Eventually, the Neanderthals gave way to modern humans even in this last redoubt, and the newcomers developed cultures of great sophistication, culminating in the last great Paleolithic hunter-gatherer societies of Europe west of the Rhine, the Magdalenian mammoth hunters. The Magdalenians attest to the creativity of the modern human mind long before the dawn of civilization, depicting animals with shocking realism in dimly lit caves, and skillfully engraving complex representations on mammoth ivory, bear tooth and reindeer antler. But after 10,000 years of ascendance, the authors of these timeless wonders were themselves overrun and outcompeted by the arrival of farmers from the east nearly 8,000 years ago. We do know now though that the genetic legacy of the Magdalenians continued on in some European farmers (and so down to the present among modern Spaniards and Portuguese).
For most of the brief history of the human species, Iberia’s geographical isolation was the key to understanding its halting development. But with the rise of agricultural civilization 10,000 years ago, that dynamic changed. Cereal cultivation arrived in Iberia far earlier than for example just to its north, in today’s France, because farmers from Anatolia zipped across the Mediterranean by boat, disembarking first in Andalusia. Whereas water barriers are often nearly insurmountable impediments for large terrestrial mammals, human ingenuity routinely sees our species flip an immovable obstacle into a veritable superhighway.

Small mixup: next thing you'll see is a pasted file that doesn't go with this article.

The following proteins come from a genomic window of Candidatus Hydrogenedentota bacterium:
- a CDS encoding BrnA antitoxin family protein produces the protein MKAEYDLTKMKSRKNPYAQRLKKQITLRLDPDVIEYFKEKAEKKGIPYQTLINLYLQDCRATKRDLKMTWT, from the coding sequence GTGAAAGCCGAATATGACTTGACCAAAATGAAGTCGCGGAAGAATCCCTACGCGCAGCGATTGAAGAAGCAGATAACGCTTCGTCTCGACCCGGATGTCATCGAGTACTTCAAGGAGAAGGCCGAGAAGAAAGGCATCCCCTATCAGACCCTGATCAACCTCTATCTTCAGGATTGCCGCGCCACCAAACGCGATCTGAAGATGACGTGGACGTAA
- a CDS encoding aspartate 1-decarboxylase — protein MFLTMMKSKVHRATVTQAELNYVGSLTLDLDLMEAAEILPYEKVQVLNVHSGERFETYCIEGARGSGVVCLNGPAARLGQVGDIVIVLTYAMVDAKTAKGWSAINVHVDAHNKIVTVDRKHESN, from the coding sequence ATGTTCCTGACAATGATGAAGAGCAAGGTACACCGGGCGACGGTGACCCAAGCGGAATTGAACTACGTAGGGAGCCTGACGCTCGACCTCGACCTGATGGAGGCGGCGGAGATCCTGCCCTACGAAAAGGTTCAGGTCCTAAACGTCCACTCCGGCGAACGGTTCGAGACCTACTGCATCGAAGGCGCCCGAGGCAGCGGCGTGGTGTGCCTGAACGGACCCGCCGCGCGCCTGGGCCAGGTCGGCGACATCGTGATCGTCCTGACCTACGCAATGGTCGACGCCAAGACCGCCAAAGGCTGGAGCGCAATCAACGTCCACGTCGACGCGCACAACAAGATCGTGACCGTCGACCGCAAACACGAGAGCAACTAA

Maritime travel transformed an isolated peninsula into a promising and accessible destination, what Iberian Jews would later call Golden Sepharad or “Golden Spain,” a promontory of aspiration rather than isolation. After the arrival of seafaring Neolithic farmers, the manifest of newcomers to the peninsula toggled between those who braved rugged trails through the northeast, like the German Visigoths in the 5th century AD, and those who made landfall aboard ships, like the Muslim Moors nearly three hundred years later.
Today, modern Iberian genetics reflects a complex roster of peoples stretching back languidly into the Paleolithic, with more recent layers rapidly shuffling the contributions of Visigoths, and the Arabs and Berbers of Al-Andalus, and then reflecting the peninsula’s eventual reconquest by the once northern kingdoms of Portugal, Leon, Castile and Aragon. And yet genetically, the largest fractions of modern Iberian ancestry date to migrations during the Neolithic and the Bronze Age (between 3,000 and 8,000 years ago), when the first European farmers swept in from West Asia, skirting the northern Mediterranean’s extreme fringe, followed more than 4,000 years ago by warlike cattle herders from Central Europe whose forefathers hailed from the Eurasian steppe, and who didn’t hesitate to venture to the ends of the earth in search of new, wide-open rangeland.